My guess is that Angie probably wasn’t ready to hear it until March. Everybody I know who’s in the helping business agrees: you can only help people who want to be helped.

Not everyone needs help, either, but that’s no reason to not seek an expert opinion.

“Even if a professional tells you that you don’t need to worry right now, then at least you’ve started a relationship with somebody that you feel comfortable talking to, who will give you good information going forward,” says Sweeney.

Capitol Hill therapist Laelia Gilborn summarized what’s most important when choosing a specific practitioner to help your child, be it a psychologist, therapist, learning skills counselor, or academic coach: “Whether it’s for an academic or emotional challenge, you really just want a good rapport between the kid and the person.”

Where To Find Help
Word of mouth and the MOTH listserv for Capitol Hill parents can be a great source for local recommendations. To marvel at the range of services offered in the DC area, start with WISER (wiserdc.org), the local organization for independent educational professionals serving students with learning differences.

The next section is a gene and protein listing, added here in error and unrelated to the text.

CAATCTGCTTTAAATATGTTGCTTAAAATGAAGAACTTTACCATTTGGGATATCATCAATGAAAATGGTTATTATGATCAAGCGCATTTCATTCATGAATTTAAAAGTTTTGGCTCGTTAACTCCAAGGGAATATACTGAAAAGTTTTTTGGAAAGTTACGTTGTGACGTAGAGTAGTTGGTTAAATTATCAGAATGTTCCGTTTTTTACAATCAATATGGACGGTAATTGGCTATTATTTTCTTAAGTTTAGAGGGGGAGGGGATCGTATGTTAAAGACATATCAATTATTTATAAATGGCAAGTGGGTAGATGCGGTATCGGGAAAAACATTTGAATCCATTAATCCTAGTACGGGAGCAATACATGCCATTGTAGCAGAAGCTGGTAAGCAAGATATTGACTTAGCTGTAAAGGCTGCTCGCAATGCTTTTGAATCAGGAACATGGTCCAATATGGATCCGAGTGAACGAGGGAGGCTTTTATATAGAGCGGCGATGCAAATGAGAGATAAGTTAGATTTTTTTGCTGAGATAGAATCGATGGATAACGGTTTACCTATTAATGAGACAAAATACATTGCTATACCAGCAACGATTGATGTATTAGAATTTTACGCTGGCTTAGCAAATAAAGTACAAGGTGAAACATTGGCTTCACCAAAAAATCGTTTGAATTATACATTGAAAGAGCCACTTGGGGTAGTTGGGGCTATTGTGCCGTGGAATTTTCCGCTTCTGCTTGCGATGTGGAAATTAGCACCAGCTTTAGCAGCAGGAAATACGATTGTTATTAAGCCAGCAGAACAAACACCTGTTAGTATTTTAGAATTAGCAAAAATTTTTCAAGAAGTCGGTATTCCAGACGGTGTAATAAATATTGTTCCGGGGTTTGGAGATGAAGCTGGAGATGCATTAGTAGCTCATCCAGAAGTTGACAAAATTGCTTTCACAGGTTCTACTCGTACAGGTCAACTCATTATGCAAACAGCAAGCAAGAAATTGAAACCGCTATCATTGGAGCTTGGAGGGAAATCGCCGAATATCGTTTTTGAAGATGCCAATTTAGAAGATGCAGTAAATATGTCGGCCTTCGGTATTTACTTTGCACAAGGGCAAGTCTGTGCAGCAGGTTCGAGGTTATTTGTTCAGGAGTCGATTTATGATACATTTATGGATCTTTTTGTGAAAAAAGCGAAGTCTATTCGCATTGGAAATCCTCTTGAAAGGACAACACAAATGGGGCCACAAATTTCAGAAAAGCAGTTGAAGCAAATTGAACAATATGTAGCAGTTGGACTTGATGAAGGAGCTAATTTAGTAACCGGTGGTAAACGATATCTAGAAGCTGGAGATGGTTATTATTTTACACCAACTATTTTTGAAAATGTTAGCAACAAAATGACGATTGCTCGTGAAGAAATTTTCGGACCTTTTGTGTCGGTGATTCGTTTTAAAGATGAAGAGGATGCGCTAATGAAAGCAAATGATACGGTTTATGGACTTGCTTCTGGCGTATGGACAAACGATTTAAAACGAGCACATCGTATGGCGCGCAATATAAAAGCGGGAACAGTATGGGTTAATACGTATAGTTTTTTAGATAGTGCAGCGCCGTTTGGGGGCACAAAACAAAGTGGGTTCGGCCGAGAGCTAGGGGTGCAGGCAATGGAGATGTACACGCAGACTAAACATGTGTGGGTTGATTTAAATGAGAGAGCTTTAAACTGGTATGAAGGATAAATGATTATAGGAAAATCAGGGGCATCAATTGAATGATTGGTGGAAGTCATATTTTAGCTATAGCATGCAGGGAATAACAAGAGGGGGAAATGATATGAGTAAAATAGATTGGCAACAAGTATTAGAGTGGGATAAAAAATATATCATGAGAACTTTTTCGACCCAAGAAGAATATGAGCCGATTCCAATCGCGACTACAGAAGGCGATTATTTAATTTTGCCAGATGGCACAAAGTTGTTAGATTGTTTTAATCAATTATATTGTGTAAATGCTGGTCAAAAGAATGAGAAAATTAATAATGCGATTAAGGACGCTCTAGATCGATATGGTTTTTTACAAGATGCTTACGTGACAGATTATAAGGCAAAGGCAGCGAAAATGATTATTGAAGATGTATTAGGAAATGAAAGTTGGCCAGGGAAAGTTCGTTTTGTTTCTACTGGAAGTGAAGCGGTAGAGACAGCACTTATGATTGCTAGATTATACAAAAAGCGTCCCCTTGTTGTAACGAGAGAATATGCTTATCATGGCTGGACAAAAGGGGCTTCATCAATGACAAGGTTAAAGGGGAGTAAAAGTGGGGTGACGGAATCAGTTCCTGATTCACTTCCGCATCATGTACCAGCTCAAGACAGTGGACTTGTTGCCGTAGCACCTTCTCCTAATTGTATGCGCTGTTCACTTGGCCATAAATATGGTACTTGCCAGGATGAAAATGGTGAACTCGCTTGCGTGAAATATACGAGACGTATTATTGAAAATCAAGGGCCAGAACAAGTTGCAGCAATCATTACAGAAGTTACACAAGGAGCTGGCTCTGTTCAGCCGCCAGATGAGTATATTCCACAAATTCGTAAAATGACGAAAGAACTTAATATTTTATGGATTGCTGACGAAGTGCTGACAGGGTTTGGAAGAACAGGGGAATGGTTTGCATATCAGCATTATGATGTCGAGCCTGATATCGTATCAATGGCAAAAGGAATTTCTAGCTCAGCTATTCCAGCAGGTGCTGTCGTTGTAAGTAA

You can find licensed psychologists, including ones who do comprehensive psychoeducational testing, and therapists, by searching the Psychology Today website (psychologytoday.com). Some of these folks are also in WISER.

When it comes to testing, the range of tests and quality of the final report are crucial. Reports should be comprehensive, but also give the school the information it needs in an easy-to-follow format. Ask people you trust which psychologists’ work they have evaluated and can recommend. The best reports I have seen have 20 honest hours of high-brainpower work behind them, not including testing time for a dozen or so tests.

For heavy-duty help with school placement or college planning, including for students with learning differences and emotional disorders, search the membership database of the Independent Education Consultants Association (iecaonline.com).

Finally, remember that the goal of most of this type of work is that it should end, whether due to the child learning new skills that will help her manage her situation, or simply outgrowing the challenging circumstances.

Paul Rivas is the director of Smith Rivas Study Skills & Academic Coaching (smithrivas.com) and can be reached at 202-615-7791 or paul@smithrivas.com. His new monthly study skills enrichment group at Hill Center for 9th-11th graders, Capitol Hill ACES (Academic Coaching for Empowered Students), is almost full for 2017-18.